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    Thanks for linking that thread here, Doug. All said and done over there. My point is that the financial aspects of the triple meltdown continue to mount, whereas here in Germany the turn to renewable energy ("Energiewende") is discussed mainly under financial aspects. You can buy several GW of wind and solar power for $126bn. The opponents keep making up numbers to show that green energy is way too expensive. Death tolls of the different power generation methods are not discussed - yet. That would be the way to insanity, as the public is willingly accepting the death tolls of street traffic, smoking, drug abuse, etc.
     
  16. eledille

    eledille TMS 85 owner :)

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    #37 eledille, Nov 13, 2012
    Last edited: Nov 13, 2012
    He did not call it "cheap and safe". He wrote "cheapest and safest". The difference is enormous, "cheapest and safest" indicates that there are risks and costs, but that these are lower than those of the alternatives. "Cheap and safe" is an unrealistic absolute, and unfortunately no such technology exists. You need to ask "how cheap and how safe", and compare the alternatives.

    The cost you qoute and the decision to return the evacuees are completely dependent on what level of radioactivity is considered safe. The fact is that no rigorous scientific study has ever been able to link chronic radiation exposures below 100 mSv per year to loss of health or life, despite huge effort by many different teams, over a sixty year time period. The evacuations at both Fukushima and Chernobyl were based on an assumption called "The linear no-threshold model" (LNT) which has zero factual basis. The reality is that how the dose-response curve looks below 100 mSv/year remains unknown, and many well respected scientists in the field of radiobiology consider the linear no-threshold hypothesis unlikely to be true, or even falsified. See for example "Radiation and Reason" by professor Wade Allison.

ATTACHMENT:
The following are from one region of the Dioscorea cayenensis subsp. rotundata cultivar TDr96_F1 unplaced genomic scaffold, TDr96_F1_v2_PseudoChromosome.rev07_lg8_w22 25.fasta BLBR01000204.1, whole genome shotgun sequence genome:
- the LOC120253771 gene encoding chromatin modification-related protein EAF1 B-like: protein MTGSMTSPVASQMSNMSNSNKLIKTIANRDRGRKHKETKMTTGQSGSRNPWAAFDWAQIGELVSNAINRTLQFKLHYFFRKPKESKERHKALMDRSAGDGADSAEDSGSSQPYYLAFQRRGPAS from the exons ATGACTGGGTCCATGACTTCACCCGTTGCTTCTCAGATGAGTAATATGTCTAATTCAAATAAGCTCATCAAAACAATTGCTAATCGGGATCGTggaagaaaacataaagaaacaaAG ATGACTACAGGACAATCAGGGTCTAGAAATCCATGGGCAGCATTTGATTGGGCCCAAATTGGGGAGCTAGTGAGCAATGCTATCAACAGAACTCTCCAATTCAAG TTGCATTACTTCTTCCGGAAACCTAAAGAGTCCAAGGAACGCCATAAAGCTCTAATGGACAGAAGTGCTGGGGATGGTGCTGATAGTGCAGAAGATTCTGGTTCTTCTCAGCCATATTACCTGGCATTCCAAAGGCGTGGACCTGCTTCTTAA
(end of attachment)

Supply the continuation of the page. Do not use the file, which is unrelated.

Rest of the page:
Let's assume the LNT is valid anyway. Radiation safety must be seen in relation to other safety standards. Protecting the public to the fullest possible extent from danger A, while dangers B and C are routinely causing loss of health or life orders of magnitude larger makes no sense. As an example, consumption of wild freshwater fish larger than 1 kg is officially restricted in Norway because of high mercury content due to pollution from coal power, primarily from the UK, Denmark and Germany. Mercury is extremely toxic and stays in the environment forever. The dose-response of mercury is well known, and indicate that intake of freshwater fish should be limited to once per month with a total ban for pregnant women. Recent studies indicate that fish as small as 200g are poisonous. This means that pollution from coal power has made unfit for human consumption an entire class of healthy food that has been a part of Norwegian diet since the ice age. This situation is far, far worse than the situation that prompted evacuation at Fukushima and even Chernobyl! I haven't even mentioned particles, uranium emissions, arsenic, strip mining, waste volume or CO[sub]2[/sub].

    How do you propose getting rid of coal and nuclear at the same time? Natural gas also produces far too much CO[sub]2[/sub], let's eliminate that too.